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From the Cat's Point of View



I wrote this story a long time ago. I couldn't find a copy on my computer, so I don't know when it was written.

But I found it in a file folder and I thought you might enjoy it.

(It was written for a word challenge. The words I had to use are in italics).


And I'm sharing the first two paragraphs of my 5th book in the Meg Sheppard Mystery Series. Bear in mind they're taken from the first, rough draft - and are subject to change!!


Here goes with the story:


The Cat and the Chair


"You've left hair all over this chair again," Mildred says.

Well, of course I've left cat hair all over the chair again. I'm a cat, and it's my favourite chair, so I curl up on it. It's critical that I have somewhere soft and safe where I can lick my coat with my raspy tongue, and scratch out loose hairs with my sharp claws. Furthermore, various unwelcome bits and pieces bury themselves in my long, dense, fluffy fur, and these need special attention, requiring an attack with my pointed teeth and then a special spit to get rid of them.

I wish Mildred recognized and appreciated how hard I work to keep myself looking beautiful.

It's like deja vu as Mildred rubs the cushion again with a piece of sticky tape which is fast becoming fuzzy. Mildred's brain is fuzzy. Perhaps it's because her head is conic and where her brain should have developed, there's just space.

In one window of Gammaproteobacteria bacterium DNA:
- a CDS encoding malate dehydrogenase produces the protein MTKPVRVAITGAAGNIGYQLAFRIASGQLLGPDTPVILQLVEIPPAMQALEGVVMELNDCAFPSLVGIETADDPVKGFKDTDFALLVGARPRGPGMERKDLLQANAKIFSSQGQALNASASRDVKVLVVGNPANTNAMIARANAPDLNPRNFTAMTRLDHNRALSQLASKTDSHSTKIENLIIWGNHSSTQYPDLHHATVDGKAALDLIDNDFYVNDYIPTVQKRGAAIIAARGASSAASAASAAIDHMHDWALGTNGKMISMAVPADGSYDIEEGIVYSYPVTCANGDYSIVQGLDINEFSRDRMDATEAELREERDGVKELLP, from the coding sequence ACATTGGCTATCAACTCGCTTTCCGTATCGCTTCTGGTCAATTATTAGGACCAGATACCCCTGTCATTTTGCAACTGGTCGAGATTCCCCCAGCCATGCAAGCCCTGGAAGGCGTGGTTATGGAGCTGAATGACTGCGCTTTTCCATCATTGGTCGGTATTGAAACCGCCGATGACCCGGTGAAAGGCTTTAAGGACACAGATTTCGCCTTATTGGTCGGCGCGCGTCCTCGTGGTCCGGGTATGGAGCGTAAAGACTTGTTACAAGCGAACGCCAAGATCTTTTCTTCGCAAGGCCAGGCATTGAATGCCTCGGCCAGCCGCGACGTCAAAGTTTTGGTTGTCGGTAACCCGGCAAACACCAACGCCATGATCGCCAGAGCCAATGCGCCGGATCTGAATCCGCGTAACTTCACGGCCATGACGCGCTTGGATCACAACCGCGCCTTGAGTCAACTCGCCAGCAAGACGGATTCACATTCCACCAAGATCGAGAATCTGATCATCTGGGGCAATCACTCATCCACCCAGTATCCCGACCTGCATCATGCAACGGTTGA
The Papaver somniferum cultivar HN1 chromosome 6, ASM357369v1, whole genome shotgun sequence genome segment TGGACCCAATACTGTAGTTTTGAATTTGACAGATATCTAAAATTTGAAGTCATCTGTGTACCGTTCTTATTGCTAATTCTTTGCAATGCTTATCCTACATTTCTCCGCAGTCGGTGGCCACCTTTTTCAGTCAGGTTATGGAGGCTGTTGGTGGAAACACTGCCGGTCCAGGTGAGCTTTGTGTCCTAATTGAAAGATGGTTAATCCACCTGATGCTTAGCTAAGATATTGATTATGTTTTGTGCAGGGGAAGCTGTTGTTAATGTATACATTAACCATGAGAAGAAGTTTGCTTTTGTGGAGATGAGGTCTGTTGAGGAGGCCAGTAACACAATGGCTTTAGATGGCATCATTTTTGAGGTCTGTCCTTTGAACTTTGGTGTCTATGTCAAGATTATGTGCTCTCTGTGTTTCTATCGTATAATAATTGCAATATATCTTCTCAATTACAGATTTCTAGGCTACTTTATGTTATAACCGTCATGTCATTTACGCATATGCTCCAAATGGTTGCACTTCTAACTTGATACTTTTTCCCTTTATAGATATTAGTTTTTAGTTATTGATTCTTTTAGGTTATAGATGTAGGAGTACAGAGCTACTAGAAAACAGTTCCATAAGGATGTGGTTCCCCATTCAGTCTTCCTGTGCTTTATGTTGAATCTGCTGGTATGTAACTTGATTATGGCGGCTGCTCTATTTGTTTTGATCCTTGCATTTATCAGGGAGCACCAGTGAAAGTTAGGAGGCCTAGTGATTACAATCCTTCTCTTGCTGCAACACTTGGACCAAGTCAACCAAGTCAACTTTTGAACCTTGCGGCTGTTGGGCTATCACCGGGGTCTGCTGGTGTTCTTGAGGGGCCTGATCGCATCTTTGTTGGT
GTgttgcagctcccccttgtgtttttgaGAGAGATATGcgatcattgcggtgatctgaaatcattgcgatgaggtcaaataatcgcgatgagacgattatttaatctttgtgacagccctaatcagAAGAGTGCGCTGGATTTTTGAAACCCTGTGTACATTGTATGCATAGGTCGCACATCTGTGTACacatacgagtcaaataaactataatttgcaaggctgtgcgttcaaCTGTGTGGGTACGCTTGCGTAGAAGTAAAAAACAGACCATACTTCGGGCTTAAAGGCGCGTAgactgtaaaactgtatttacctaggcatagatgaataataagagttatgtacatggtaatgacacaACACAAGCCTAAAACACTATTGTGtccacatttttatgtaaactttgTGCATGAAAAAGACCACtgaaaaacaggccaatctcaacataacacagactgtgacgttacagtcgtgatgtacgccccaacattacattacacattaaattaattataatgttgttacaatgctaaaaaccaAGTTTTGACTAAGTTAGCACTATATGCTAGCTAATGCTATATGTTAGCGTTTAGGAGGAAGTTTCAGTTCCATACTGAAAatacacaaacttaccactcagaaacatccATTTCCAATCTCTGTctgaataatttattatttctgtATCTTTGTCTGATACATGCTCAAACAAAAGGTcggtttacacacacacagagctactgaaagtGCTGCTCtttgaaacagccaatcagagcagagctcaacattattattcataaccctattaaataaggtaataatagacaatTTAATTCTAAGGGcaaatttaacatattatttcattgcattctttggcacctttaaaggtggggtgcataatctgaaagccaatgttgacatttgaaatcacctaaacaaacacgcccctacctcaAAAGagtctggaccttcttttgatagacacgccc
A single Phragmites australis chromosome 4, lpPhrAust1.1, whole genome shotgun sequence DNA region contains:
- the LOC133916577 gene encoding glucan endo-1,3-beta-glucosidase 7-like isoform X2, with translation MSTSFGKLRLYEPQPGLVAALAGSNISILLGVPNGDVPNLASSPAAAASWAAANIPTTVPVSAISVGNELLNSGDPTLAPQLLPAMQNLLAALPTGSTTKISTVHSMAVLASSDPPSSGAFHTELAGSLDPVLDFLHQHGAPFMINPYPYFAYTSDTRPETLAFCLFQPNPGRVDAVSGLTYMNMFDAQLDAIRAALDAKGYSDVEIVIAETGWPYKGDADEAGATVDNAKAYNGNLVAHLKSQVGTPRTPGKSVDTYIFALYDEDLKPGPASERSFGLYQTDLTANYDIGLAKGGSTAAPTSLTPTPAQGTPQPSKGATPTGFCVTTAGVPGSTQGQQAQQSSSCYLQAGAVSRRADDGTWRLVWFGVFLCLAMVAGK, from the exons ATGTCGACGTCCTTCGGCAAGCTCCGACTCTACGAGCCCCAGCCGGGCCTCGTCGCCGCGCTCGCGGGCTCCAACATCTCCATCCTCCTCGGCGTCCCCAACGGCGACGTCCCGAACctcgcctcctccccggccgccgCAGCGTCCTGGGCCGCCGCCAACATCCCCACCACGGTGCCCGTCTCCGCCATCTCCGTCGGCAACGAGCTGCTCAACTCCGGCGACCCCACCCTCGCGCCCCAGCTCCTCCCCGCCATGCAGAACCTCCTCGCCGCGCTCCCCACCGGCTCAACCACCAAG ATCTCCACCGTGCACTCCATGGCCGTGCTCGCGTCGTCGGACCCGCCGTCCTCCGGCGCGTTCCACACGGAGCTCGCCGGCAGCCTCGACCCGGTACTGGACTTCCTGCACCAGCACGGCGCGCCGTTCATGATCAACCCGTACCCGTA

Her lack of brain power is most evident in her incapacity to comprehend. I try to make things as simple as possible for her. I have a loud voice and I'm not afraid to use it. I'm confident I communicate with clarity and expression. And my body language is as blatant as I can make it, without wearing myself into a frazzle. I reinforce my message with a rub against her legs, or a look outside, or I paw open the cupboard door. What more can I possibly do? Oh, yes, and I even use my face to underscore what I'm saying. I'm proud of my smile. I can grin, making my eyes lift up at the corners and brighten. I defy anyone not to notice. But Mildred, sadly, much as I love her, is, nine times out of ten, oblivious. On the rare occasions when she appears to be paying attention, she usually miscomprehends my careful deliberations. She opens the backdoor when I've asked for a treat. She offers me water when I've pleaded for a rub behind my ears. She puts me on the floor when I've told her how happy I am asleep on the chair.

I get tipped off the chair on purpose when we have visitors. If they're people we don't know, she tells them she's an academic, a professor of geology, I think it is. I don't know what that means, but I know she's studying chalk deposits somewhere in England. But she's not seen them herself, although there seem to be plans in the works. I'd like to go with her, as long as I can take my favourite chair.


First two paragraphs of the rough draft of Book 5 of the Meg Sheppard Mystery Series:


At least I just have carry-on bags and don't have to stand beside the baggage carousel and battle to retrieve my luggage. It's past my bedtime and the seven-hour flight has made my feet swell, my head ache, and my stomach grumble. It's as if I've woken up from a bad dream, but I haven't had any sleep.

My mobile tells me there's a message. I hope it's William and he's here to meet me. It's hard to read as I walk- made more difficult because my eyes are scratchy and don't want to focus. It's not him. It's someone I don't know. Another text pops up. This time it's Melissa. She's here to drive me home.


(Why isn''t William there? You'll have to read the book!!!!!)

(PS I'm editing!)


Copyright Vicky Earle 2022

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